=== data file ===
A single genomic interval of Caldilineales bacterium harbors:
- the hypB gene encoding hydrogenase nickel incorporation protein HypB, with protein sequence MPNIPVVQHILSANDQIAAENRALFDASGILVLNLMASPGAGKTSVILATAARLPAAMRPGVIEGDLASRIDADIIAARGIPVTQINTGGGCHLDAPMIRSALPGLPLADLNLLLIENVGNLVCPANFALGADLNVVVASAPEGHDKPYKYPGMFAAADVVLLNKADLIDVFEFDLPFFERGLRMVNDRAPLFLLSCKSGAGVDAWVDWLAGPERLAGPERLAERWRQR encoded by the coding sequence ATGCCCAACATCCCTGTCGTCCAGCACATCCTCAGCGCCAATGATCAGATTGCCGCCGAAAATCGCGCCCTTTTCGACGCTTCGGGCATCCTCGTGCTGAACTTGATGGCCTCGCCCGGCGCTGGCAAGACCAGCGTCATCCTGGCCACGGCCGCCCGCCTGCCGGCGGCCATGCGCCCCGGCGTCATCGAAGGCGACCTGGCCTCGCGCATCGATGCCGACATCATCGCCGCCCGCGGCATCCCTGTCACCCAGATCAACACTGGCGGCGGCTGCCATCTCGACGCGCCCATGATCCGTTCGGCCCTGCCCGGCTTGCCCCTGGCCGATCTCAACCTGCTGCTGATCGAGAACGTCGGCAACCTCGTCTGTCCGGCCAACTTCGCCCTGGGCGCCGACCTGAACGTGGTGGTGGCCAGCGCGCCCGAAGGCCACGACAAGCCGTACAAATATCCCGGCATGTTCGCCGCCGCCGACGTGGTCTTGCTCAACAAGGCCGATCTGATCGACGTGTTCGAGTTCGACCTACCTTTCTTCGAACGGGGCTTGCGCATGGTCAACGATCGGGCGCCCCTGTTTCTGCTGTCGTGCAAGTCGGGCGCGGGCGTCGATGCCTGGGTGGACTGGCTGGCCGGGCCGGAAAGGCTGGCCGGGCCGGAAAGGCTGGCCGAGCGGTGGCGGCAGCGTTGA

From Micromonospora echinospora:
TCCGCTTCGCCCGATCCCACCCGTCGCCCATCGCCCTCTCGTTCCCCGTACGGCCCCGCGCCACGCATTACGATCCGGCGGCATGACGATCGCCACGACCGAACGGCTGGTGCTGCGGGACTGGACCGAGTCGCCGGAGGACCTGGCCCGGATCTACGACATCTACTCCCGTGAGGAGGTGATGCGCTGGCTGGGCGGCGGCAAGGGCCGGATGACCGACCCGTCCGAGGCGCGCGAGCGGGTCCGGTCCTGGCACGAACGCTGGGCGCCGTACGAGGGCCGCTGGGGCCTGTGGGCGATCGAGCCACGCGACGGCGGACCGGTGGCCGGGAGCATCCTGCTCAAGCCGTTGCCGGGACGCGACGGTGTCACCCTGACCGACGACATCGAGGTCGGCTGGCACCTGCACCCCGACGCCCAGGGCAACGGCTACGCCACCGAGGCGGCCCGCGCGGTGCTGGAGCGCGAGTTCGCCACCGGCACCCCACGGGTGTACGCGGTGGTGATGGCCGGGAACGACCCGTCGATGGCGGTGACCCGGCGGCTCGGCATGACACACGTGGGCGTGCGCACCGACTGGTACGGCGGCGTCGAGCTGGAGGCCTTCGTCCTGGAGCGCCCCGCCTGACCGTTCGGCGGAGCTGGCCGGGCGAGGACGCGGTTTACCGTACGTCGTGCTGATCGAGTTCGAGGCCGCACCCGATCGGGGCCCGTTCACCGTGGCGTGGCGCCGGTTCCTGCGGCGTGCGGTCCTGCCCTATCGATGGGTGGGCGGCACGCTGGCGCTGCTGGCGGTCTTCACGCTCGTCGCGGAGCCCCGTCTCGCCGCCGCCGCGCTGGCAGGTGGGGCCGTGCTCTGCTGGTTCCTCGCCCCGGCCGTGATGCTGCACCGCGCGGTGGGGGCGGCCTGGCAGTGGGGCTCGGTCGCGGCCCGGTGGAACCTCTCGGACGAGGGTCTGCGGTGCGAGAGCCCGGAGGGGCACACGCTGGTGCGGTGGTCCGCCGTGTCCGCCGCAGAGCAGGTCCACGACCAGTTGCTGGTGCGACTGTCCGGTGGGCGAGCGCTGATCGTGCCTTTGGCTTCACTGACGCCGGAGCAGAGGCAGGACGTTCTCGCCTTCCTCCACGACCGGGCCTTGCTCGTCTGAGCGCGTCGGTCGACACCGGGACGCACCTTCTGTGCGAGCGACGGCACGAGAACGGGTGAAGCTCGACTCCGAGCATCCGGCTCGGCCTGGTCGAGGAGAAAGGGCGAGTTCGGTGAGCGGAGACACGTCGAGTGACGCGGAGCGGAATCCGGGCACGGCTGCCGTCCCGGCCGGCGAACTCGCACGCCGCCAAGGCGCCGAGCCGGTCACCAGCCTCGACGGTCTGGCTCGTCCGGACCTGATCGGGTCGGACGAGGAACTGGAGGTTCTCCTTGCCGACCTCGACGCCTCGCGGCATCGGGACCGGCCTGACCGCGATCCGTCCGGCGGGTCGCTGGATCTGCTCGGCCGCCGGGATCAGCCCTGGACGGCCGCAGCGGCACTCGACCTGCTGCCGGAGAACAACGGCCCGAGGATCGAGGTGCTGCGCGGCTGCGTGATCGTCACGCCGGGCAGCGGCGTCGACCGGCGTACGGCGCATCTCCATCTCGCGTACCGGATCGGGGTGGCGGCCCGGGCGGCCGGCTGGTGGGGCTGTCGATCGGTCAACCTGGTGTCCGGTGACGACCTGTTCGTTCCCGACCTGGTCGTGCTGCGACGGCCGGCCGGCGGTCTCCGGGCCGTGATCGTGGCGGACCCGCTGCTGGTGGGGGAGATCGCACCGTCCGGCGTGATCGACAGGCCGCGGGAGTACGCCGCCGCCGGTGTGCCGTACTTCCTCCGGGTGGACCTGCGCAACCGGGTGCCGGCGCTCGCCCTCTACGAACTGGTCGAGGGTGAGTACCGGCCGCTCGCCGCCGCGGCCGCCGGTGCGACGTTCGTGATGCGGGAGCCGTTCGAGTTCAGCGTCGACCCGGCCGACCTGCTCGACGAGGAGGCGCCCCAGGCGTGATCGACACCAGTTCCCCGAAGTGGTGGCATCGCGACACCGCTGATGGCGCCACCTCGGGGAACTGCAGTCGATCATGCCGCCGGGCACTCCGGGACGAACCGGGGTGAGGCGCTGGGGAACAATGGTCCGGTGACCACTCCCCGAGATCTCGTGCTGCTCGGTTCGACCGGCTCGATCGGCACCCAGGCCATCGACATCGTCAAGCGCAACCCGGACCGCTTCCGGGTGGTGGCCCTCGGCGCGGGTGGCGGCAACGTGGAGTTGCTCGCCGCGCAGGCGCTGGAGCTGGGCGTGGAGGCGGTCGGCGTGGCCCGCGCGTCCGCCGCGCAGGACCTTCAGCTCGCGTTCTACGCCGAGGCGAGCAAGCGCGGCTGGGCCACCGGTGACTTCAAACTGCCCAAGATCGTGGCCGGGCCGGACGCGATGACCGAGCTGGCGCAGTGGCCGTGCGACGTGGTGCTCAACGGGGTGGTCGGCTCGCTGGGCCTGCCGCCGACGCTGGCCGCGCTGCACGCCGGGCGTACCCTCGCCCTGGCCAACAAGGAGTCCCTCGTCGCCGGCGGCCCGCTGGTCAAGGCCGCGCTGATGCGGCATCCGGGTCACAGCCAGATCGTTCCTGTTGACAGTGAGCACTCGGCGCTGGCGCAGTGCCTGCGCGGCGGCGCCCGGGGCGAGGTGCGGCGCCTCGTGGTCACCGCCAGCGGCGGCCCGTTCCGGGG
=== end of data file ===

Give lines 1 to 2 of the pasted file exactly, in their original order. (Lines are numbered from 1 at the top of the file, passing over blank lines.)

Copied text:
A single genomic interval of Caldilineales bacterium harbors:
- the hypB gene encoding hydrogenase nickel incorporation protein HypB, with protein sequence MPNIPVVQHILSANDQIAAENRALFDASGILVLNLMASPGAGKTSVILATAARLPAAMRPGVIEGDLASRIDADIIAARGIPVTQINTGGGCHLDAPMIRSALPGLPLADLNLLLIENVGNLVCPANFALGADLNVVVASAPEGHDKPYKYPGMFAAADVVLLNKADLIDVFEFDLPFFERGLRMVNDRAPLFLLSCKSGAGVDAWVDWLAGPERLAGPERLAERWRQR encoded by the coding sequence ATGCCCAACATCCCTGTCGTCCAGCACATCCTCAGCGCCAATGATCAGATTGCCGCCGAAAATCGCGCCCTTTTCGACGCTTCGGGCATCCTCGTGCTGAACTTGATGGCCTCGCCCGGCGCTGGCAAGACCAGCGTCATCCTGGCCACGGCCGCCCGCCTGCCGGCGGCCATGCGCCCCGGCGTCATCGAAGGCGACCTGGCCTCGCGCATCGATGCCGACATCATCGCCGCCCGCGGCATCCCTGTCACCCAGATCAACACTGGCGGCGGCTGCCATCTCGACGCGCCCATGATCCGTTCGGCCCTGCCCGGCTTGCCCCTGGCCGATCTCAACCTGCTGCTGATCGAGAACGTCGGCAACCTCGTCTGTCCGGCCAACTTCGCCCTGGGCGCCGACCTGAACGTGGTGGTGGCCAGCGCGCCCGAAGGCCACGACAAGCCGTACAAATATCCCGGCATGTTCGCCGCCGCCGACGTGGTCTTGCTCAACAAGGCCGATCTGATCGACGTGTTCGAGTTCGACCTACCTTTCTTCGAACGGGGCTTGCGCATGGTCAACGATCGGGCGCCCCTGTTTCTGCTGTCGTGCAAGTCGGGCGCGGGCGTCGATGCCTGGGTGGACTGGCTGGCCGGGCCGGAAAGGCTGGCCGGGCCGGAAAGGCTGGCCGAGCGGTGGCGGCAGCGTTGA